ASTANA – The inauguration of the Central Asian branch of the Muslim Council of Elders in Astana on Oct. 11 will foster religious diplomacy and serve a catalyst towards peace, understanding and cooperation, said Judge Mohamed Abdelsalam, the Secretary-General of the Muslim Council of Elders in an interview with The Astana Times.
The Muslim Council of Elders is an independent international organization aimed at promoting peace, understanding, and cooperation in Muslim and non-Muslim societies alike. The council is chaired by Ahmed Al-Tayeb, the Grand Imam of Al-Azhar and is comprised of senior Muslim scholars and leaders from around the globe.
The branch in Astana
The opening of the branch on the sidelines of the 21st session of the Secretariat of the Congress of Leaders of World and Traditional Religions is an important step towards strengthening bilateral relations and building a bridge between religions and cultures, according to Abdelsalam.
“The Muslim Council of Elders’ Central Asian branch which will be based in Astana will serve as a hub for the council’s work in the region and will play an important role in promoting interfaith dialogue, understanding, and cooperation,” he said.
Engagement with a wider geographic region is also one of the reasons for opening a new branch.
“The new branch also aims to bridge the gap in dialogue and communication between diverse cultures and religions which aligns with the council’s broader efforts to activate channels of communication with Muslims worldwide,” said Abdelsalam.
The new branch opens opportunities for collaboration between the Muslim Council of Elders and Kazakhstan.
“The council and Kazakhstan have a great opportunity to branch out to other Central Asian nations and launch a number of initiatives aimed at enhancing the positive role of youth in their communities, and reinforcing values of dialogue, tolerance, coexistence, and peace,” said Abdelsalam.
Besides Kazakhstan, the council has foreign offices in Indonesia, Malaysia and Pakistan.
The Muslim Council of Elders
Since its establishment in 2014, the Muslim Council of Elders pioneered in disseminating and promoting the values of human fraternity and has initiated numerous endeavors with the aim of propagating values such as peace, mutual coexistence and complete citizenship.
Speaking of the council’s achievements, Abdelsalam highlighted the historic signing of the Abu Dhabi Document on Human Fraternity by Ahmed Al-Tayeb alongside Pope Francis, the Pope of the Catholic Church.
“This document is considered one of the most pivotal in modern human history and has given rise to numerous inspiring initiatives, including the Abrahamic Family House and the Zayed Award for Human Fraternity,” said Abdelsalam.
“As part of the council’s belief in the pivotal role of religious leaders and symbols in facing global challenges, the Muslim Council of Elders is set to host a global summit for religious leaders in Abu Dhabi this coming November, focusing on the issue of climate change,” he added.
The Muslim Council of Elders is also launching the Faith Pavilion at the upcoming United Nations Climate Change Conference (COP28) in collaboration with the COP28 Presidency, the United Nations Environment Program and the Catholic Church, marking the first instance in the conference’s history.
“This serves as a global platform for dialogue among adherents of different religions and cultures while also seeking to explore effective solutions to the challenge of climate change and to raise awareness about its associated risks,” said Abdelsalam.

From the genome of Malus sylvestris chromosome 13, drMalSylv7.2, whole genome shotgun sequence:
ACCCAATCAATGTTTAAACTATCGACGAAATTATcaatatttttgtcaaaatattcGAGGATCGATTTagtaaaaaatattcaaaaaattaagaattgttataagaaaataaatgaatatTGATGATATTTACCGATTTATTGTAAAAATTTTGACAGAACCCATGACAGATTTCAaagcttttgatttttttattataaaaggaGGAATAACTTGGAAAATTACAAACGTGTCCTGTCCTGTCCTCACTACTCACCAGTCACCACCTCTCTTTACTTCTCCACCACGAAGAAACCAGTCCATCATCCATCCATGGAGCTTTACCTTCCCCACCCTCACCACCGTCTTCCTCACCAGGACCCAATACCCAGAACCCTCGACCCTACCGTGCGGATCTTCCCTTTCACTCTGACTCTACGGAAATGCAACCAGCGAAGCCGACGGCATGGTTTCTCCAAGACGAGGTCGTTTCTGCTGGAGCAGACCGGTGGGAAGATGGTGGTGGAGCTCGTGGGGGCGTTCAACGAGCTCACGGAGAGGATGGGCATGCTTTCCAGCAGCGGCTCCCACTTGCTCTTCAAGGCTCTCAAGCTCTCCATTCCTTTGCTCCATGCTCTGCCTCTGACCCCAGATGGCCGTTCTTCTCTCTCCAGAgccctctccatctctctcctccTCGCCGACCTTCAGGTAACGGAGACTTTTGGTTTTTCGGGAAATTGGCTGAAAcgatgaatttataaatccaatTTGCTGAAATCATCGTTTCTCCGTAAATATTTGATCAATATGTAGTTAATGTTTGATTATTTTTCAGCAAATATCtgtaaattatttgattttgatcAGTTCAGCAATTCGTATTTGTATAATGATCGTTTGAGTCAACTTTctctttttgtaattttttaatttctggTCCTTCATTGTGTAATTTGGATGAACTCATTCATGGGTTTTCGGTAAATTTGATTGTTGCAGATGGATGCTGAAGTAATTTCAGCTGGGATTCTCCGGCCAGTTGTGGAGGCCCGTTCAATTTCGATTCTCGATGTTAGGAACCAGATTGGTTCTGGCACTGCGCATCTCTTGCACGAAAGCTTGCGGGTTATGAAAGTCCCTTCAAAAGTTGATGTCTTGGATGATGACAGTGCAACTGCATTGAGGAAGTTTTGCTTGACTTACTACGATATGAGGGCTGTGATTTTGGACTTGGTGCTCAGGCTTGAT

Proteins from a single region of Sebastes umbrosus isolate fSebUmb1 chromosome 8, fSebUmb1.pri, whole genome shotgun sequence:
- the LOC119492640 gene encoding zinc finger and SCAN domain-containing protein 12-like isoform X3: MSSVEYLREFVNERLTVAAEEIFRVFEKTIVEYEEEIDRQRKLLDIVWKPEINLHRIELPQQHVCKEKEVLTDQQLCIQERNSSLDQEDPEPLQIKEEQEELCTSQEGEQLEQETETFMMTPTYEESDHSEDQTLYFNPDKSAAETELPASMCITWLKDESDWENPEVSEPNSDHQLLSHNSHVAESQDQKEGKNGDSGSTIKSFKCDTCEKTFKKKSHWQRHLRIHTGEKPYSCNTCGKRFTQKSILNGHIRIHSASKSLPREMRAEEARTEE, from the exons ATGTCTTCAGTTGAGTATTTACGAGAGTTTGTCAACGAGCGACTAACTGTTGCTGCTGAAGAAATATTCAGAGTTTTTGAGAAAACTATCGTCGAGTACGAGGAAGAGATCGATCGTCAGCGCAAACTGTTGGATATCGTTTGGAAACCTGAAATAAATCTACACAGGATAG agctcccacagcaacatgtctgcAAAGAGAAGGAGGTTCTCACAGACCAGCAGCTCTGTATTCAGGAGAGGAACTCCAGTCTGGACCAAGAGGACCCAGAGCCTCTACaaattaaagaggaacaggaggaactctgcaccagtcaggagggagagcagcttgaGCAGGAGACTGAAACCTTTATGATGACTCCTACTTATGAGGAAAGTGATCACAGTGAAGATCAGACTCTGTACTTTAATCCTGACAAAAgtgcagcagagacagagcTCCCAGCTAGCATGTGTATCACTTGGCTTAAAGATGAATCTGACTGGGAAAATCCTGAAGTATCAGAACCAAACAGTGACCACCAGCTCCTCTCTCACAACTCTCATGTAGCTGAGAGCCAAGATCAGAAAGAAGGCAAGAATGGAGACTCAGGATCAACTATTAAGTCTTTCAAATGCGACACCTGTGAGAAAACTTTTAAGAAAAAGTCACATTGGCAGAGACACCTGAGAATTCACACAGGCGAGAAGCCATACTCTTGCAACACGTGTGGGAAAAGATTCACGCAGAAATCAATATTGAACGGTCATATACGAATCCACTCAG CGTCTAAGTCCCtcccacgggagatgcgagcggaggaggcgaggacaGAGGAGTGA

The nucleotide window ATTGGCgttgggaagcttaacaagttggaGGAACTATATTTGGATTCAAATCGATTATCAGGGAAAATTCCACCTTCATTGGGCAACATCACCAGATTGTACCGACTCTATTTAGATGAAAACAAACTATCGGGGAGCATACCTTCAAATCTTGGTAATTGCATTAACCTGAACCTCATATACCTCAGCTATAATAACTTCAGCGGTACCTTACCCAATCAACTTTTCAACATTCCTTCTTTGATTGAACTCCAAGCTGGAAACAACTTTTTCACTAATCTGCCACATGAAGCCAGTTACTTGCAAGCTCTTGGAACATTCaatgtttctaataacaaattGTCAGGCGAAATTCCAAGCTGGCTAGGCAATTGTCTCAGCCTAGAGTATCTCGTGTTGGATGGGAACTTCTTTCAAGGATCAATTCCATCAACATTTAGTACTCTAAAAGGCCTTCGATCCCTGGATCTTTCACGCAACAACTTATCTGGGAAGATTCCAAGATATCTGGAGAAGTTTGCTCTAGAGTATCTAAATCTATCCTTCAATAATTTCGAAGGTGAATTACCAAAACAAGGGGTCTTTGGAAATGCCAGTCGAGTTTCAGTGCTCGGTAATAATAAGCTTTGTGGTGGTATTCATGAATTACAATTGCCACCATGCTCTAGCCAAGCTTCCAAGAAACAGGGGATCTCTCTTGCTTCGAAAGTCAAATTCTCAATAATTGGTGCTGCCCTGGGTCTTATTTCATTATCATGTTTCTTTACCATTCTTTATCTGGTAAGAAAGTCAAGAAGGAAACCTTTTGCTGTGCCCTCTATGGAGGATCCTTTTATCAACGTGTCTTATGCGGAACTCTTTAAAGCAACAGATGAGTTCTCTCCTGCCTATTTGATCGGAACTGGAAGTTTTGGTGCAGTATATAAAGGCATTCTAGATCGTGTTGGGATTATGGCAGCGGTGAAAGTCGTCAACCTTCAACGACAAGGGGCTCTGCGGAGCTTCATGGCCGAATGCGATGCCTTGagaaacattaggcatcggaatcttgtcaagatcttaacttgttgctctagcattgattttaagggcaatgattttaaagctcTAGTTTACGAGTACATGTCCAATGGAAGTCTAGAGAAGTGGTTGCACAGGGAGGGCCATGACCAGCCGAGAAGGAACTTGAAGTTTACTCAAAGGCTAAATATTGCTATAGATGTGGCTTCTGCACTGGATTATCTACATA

Kazakhstan’s contribution to inter-religious dialogue
There is considerable common ground among tenets of the Muslim Council of Elders and the Congress of World and Traditional Religions, according to Abdelsalam.
“Both are committed to promoting peace, understanding, and cooperation between different religious communities while maintaining a firm belief that interfaith dialogue is essential to building a more peaceful world filled with human fraternity,” he said.
According to Abdelsalam, the congress has established itself as a global stage for fostering religious engagement and interfaith dialogue.
“The council has also become firmly established as a participant in this significant conference [the Congress of World and Traditional Religions] which now holds an esteemed international position that also serves as a pivotal link and a powerful platform in interfaith dialogue. It is our shared commitment that interreligious dialogue consistently represents an essential solution and a key factor in addressing the common human challenges we face today,” said Abdelsalam.
“Likewise, the participation of His Eminence Dr. Ahmed Al-Tayeb, the grand Imam of Al-Azhar and the chairman of the Muslim Council of Elders, in the seventh congress reflected the high regard in which the conference is viewed internationally,” he added.
Abdelsalam commended Kazakhstan’s efforts and its role in supporting inter-religious dialogue, as well as its various initiatives on several fronts, to promote peace and encourage countries to follow paths of tolerance and moderation.
“Kazakhstan has a long and rich history of unequivocal support for interfaith dialogue and cooperation and has also played an important role in promoting understanding and human fraternity. Kazakhstan is home to a number of great institutions and has hosted various important international events which have helped to foster cooperation between people of different backgrounds around the world,” he said.
“I, therefore, extend my sincere gratitude to Kazakhstan, led by President Kassym-Jomart Tokayev, for its tireless role in promoting international dialogue, tolerance, and coexistence as well as His Excellency Maulen Ashimbayev, the Chairman of the Senate of the Republic of Kazakhstan for their unwavering support in inaugurating the council’s Central Asian branch,” said Abdelsalam.